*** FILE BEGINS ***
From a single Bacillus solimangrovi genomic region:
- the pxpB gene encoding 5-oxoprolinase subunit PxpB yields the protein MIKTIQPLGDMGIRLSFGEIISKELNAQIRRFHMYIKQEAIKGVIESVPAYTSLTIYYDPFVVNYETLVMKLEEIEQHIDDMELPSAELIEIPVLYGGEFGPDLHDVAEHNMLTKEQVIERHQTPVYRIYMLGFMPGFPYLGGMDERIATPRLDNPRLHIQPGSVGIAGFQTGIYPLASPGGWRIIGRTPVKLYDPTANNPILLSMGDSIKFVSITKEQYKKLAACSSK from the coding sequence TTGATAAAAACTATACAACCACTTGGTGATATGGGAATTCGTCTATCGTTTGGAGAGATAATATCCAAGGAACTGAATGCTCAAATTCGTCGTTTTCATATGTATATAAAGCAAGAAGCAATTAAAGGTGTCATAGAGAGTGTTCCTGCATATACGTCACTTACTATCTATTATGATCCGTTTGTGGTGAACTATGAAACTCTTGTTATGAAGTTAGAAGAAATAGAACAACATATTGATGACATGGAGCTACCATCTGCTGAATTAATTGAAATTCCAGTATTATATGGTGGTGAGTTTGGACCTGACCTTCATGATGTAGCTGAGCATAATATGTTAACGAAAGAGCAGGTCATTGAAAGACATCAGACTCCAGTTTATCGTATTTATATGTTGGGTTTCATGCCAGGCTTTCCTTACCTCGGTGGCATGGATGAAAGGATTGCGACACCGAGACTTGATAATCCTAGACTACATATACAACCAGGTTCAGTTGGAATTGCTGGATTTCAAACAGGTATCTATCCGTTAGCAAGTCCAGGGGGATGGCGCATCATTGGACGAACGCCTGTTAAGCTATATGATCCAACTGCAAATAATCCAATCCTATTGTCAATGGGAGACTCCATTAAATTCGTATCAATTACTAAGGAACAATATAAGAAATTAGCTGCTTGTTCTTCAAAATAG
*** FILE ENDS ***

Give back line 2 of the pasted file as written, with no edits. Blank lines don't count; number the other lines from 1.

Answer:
- the pxpB gene encoding 5-oxoprolinase subunit PxpB yields the protein MIKTIQPLGDMGIRLSFGEIISKELNAQIRRFHMYIKQEAIKGVIESVPAYTSLTIYYDPFVVNYETLVMKLEEIEQHIDDMELPSAELIEIPVLYGGEFGPDLHDVAEHNMLTKEQVIERHQTPVYRIYMLGFMPGFPYLGGMDERIATPRLDNPRLHIQPGSVGIAGFQTGIYPLASPGGWRIIGRTPVKLYDPTANNPILLSMGDSIKFVSITKEQYKKLAACSSK from the coding sequence TTGATAAAAACTATACAACCACTTGGTGATATGGGAATTCGTCTATCGTTTGGAGAGATAATATCCAAGGAACTGAATGCTCAAATTCGTCGTTTTCATATGTATATAAAGCAAGAAGCAATTAAAGGTGTCATAGAGAGTGTTCCTGCATATACGTCACTTACTATCTATTATGATCCGTTTGTGGTGAACTATGAAACTCTTGTTATGAAGTTAGAAGAAATAGAACAACATATTGATGACATGGAGCTACCATCTGCTGAATTAATTGAAATTCCAGTATTATATGGTGGTGAGTTTGGACCTGACCTTCATGATGTAGCTGAGCATAATATGTTAACGAAAGAGCAGGTCATTGAAAGACATCAGACTCCAGTTTATCGTATTTATATGTTGGGTTTCATGCCAGGCTTTCCTTACCTCGGTGGCATGGATGAAAGGATTGCGACACCGAGACTTGATAATCCTAGACTACATATACAACCAGGTTCAGTTGGAATTGCTGGATTTCAAACAGGTATCTATCCGTTAGCAAGTCCAGGGGGATGGCGCATCATTGGACGAACGCCTGTTAAGCTATATGATCCAACTGCAAATAATCCAATCCTATTGTCAATGGGAGACTCCATTAAATTCGTATCAATTACTAAGGAACAATATAAGAAATTAGCTGCTTGTTCTTCAAAATAG